The other day was field trip day for my preschooler. We went to a farm. In the seemingly never ending drizzle.My daughter loved the field trip. A real live field trip like the ones she has seen her older brother and sister go on. So really, to her, that’s all that mattered. A field trip complete with a water bottle and a picnic lunch and a day away from the school she loves doing something with the friends she adores under the direction of the teacher she idolizes. So to her it was all good. And to me it was mostly good too. It would have been way better if I had been able to feel my toes, but feeling all parts of ones feet is such a minor detail when you kid is having fun. (Cough-bullshit-cough).
The farm was adorable, if not a wee bit…boring. Situated on beautiful grounds (by farm standards) there was a gorgeous English (or was it French?) barn strung with globe lights and full of rustic tables. The chickens were perfectly clucky, the rooster appropriately aggressive and loud. There were even soft chicks to be held and petted. Near the picnicking spot there was an idyllic cast iron tub nestled under majestic trees. Even the outhouses were adorable; the soap for washing salmonella off of our hands smelled divine.I mean, yes, the sheep looked ratty, like fleece falling off ratty. And the cows, all two of them…they were in the most run down, cobwebby, rusty nailed barn that a pack of four year olds were ever allowed to trod through. And there was a “protector” dog the kids weren’t allowed to touch. And in all honesty some chickens, two cows, a sheep, some piglets and a pair of dogs, in the grand scheme of things, does not in my mind equate a bustling farm. But I am an adult, so I had to find my own fun.
For example, I thoroughly enjoyed the guy driving the tractor who talked to the kids about compost while showing them the 150 degree pile of shit. There was a chorus of oohing and ahhhing when he talked worms and bugs and how you could cook a hard-boiled egg in the pile of compost. There were screams of shock and awe when he actually moved a hunk of the pile and the steam rose from the ground like…like something holy. Yes, that was good. So good because that guy…man did he know his shit. And boy did he love his shit too. And that right there is the kind of shit that I can appreciate. For real.Another highlight for me, which I am embarrassed to admit because it paints me in a much crueler light than I like to think of myself, is when the farm dog, who was driving me INSANE with her happiness, her enthusiasm for life and her incessant need to herd children, got a leeetle too close to the live electric fence. Man did that dog yelp when she got zapped, and sorry, but man did I giggle. Take that you happy fucking dog. The kids were appropriately horrified and worried for the dog, and then distracted by the piglets. Apparently through a child’s eyes, squealing piglets trump electrocuted dog. Good to know I think.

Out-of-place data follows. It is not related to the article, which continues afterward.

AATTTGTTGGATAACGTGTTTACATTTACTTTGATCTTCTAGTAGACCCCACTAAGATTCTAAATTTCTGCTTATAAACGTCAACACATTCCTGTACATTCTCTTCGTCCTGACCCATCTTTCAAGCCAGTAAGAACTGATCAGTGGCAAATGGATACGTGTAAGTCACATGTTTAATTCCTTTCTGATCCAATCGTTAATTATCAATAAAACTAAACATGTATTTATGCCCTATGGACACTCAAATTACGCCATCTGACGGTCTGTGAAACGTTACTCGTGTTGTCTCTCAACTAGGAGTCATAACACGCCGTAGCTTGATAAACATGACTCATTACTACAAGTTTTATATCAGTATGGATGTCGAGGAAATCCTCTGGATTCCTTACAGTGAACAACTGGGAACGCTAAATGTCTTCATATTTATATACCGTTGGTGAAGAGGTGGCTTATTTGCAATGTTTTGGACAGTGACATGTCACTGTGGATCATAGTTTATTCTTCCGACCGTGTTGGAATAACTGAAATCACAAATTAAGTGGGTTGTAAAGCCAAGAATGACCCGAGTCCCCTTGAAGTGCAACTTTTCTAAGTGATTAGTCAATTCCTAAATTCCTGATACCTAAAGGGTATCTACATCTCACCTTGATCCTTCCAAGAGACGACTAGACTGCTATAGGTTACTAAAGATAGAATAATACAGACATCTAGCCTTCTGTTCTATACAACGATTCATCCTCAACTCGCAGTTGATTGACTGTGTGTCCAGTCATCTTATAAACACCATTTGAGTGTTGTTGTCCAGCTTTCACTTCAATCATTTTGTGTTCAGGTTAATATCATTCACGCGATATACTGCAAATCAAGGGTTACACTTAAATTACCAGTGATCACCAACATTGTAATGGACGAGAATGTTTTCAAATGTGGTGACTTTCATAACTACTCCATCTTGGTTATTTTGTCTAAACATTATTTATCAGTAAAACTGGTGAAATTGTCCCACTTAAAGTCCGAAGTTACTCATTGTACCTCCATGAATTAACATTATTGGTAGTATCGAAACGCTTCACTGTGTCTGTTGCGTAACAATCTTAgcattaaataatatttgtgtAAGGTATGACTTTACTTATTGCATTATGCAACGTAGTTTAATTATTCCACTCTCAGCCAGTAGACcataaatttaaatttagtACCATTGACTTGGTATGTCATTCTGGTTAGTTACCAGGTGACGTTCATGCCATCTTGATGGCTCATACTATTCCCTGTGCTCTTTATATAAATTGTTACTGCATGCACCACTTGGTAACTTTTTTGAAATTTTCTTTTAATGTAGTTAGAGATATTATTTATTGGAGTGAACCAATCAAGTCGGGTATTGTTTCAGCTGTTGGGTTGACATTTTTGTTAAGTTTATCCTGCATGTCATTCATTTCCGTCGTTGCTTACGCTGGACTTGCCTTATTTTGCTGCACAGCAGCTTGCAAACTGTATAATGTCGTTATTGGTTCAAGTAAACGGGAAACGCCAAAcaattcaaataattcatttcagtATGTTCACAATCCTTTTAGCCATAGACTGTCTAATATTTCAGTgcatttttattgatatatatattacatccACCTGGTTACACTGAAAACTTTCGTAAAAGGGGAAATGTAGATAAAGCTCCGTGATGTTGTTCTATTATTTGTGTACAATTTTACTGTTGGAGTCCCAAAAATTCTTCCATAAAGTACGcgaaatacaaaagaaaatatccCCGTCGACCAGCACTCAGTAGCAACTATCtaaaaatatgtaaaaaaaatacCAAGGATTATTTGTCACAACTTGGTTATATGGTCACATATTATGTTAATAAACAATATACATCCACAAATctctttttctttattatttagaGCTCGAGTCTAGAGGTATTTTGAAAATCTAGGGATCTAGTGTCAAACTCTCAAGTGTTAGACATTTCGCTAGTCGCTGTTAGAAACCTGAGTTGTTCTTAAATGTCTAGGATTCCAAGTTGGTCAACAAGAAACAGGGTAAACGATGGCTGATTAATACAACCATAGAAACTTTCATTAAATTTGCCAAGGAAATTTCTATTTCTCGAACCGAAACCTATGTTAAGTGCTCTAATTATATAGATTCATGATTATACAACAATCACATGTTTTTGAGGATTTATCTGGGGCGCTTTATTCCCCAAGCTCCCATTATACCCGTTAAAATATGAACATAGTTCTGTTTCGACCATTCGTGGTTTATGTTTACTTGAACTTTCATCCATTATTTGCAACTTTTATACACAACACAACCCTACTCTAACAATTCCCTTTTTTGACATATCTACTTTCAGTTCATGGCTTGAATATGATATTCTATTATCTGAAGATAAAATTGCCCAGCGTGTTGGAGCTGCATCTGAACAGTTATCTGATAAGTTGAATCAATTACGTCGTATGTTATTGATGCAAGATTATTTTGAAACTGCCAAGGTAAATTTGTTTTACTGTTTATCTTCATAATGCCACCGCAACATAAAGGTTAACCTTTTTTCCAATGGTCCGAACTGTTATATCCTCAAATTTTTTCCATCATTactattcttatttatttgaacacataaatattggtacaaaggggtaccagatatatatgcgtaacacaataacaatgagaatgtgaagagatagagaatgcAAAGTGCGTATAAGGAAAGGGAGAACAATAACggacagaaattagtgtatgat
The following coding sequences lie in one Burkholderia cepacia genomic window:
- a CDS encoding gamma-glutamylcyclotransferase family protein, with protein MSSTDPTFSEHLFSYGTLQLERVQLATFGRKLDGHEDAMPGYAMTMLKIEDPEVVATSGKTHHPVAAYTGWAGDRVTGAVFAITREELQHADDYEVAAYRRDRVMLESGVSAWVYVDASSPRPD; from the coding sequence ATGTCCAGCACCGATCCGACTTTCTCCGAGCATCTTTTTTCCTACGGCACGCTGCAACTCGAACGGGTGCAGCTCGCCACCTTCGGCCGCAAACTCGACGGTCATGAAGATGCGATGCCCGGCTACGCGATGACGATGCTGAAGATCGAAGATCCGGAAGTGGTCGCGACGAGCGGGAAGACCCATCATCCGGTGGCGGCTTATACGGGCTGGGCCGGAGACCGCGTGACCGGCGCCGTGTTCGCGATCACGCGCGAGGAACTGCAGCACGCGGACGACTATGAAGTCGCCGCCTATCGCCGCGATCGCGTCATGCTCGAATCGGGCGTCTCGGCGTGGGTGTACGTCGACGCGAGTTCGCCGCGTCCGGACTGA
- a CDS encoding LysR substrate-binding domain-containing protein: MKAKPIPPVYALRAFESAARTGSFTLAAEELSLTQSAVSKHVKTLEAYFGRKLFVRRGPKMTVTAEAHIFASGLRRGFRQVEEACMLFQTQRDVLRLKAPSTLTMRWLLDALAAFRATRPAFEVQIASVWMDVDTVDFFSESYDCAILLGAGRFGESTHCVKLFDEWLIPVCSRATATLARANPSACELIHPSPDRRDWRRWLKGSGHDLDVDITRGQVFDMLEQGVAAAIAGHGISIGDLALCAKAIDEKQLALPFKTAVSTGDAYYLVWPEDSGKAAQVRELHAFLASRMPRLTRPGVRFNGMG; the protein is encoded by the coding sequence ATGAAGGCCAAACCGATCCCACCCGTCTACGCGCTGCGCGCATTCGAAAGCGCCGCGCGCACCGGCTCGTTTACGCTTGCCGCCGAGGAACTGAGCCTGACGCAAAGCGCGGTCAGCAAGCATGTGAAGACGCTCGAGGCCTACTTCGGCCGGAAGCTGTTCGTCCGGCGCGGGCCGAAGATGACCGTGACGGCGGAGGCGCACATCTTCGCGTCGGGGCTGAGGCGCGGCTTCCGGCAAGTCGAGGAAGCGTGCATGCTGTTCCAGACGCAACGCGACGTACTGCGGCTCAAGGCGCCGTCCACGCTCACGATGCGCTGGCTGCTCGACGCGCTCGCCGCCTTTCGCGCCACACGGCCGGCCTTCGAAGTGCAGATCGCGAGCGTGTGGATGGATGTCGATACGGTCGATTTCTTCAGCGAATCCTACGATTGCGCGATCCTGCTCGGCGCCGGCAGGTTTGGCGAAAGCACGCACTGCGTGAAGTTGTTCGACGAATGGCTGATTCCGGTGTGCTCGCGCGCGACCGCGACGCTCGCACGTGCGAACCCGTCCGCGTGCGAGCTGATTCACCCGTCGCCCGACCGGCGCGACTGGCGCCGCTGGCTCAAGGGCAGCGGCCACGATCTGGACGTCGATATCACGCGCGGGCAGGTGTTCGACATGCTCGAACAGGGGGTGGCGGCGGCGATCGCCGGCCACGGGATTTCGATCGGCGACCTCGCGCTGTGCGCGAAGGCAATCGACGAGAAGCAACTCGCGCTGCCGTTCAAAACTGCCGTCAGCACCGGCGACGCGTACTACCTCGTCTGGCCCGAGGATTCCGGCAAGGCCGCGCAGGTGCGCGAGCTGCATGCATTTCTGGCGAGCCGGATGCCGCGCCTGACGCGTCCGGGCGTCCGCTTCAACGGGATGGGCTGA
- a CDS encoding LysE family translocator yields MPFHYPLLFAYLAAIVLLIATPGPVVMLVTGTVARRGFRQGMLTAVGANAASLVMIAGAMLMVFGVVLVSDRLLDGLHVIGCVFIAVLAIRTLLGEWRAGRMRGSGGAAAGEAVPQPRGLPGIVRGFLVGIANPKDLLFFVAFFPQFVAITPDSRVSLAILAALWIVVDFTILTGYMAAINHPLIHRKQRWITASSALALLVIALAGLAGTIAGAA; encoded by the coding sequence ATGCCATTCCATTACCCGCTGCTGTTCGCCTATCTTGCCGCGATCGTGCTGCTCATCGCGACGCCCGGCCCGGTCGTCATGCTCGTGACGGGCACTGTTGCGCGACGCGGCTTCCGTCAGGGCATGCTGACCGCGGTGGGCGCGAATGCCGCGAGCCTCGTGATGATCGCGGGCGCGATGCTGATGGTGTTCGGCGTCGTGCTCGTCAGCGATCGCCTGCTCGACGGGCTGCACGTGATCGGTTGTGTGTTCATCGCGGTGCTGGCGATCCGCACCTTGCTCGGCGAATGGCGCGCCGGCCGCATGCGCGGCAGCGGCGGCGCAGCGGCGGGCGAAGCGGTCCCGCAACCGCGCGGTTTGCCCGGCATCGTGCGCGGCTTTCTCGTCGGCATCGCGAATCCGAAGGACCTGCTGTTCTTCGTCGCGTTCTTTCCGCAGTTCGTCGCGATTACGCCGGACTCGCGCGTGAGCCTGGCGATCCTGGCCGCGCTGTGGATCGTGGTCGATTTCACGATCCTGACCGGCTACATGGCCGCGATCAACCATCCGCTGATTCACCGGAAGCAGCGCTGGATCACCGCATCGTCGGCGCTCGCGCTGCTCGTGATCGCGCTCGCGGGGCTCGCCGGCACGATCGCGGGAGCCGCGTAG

Finally and not surprisingly on these field trips to farms in the rain, the parents get to talking while the kids take turns holding freshly laid eggs. And sometimes the talking turns from crazy sports schedules to sons deciding underwear are non-essential. And sometimes when you’re ambling about you find yourself talking fifth grade health class at about the time the field trip turns toward discussing whether or not there are baby chicks inside the eggs the children are holding. And sometimes as a parent your mind consequently conversation, automatically shifts to discussing how ten year old girls gag when talking about having to diagram gross “boy parts” for health class.So when your mind is on “the puberty talk”, and gagging little girls horrified by what they have been subjected to through the fifth grade health, sometimes after joking with parents about all of these things, you end up holding a chicken. And you’re holding that sweet little ten weeker, and you crouch over, hoping you neither pee nor split your pants in the process, and encourage your daughter and her friends to gently pat the back of the chicken. And it pecks at a kid. So you take your finger and push the chicken’s neck towards your body to gently keep its beak from tiny little hands. And in doing so, your chicken loving daughter (who frigging knew?) says in her most condescending voice…”Momma, stop it. You’re choking the chicken.” And you say, “No sweetie, I’m not. I’m holding his head away from you so he won’t bite you.” But she insists that I’m choking the chicken. And because you’re crouched down in front of a bunch of kids, praying your kegel exercises don’t fail you now, shallowly breathing so that you’re fat pants don’t fail you either, and perhaps a tiny part of your subconscious is replaying the puberty talk you bark, “I AM NOT CHOKING THE CHICKEN.”
And you’ll hear distant laughter. And you’ll think, why yes, yes I did. And thank you very much. And you’ll save your pants peeing for when you get back into the car and start sneezing…from the cold.
Not a chicken, but in fact a cat about to be choked.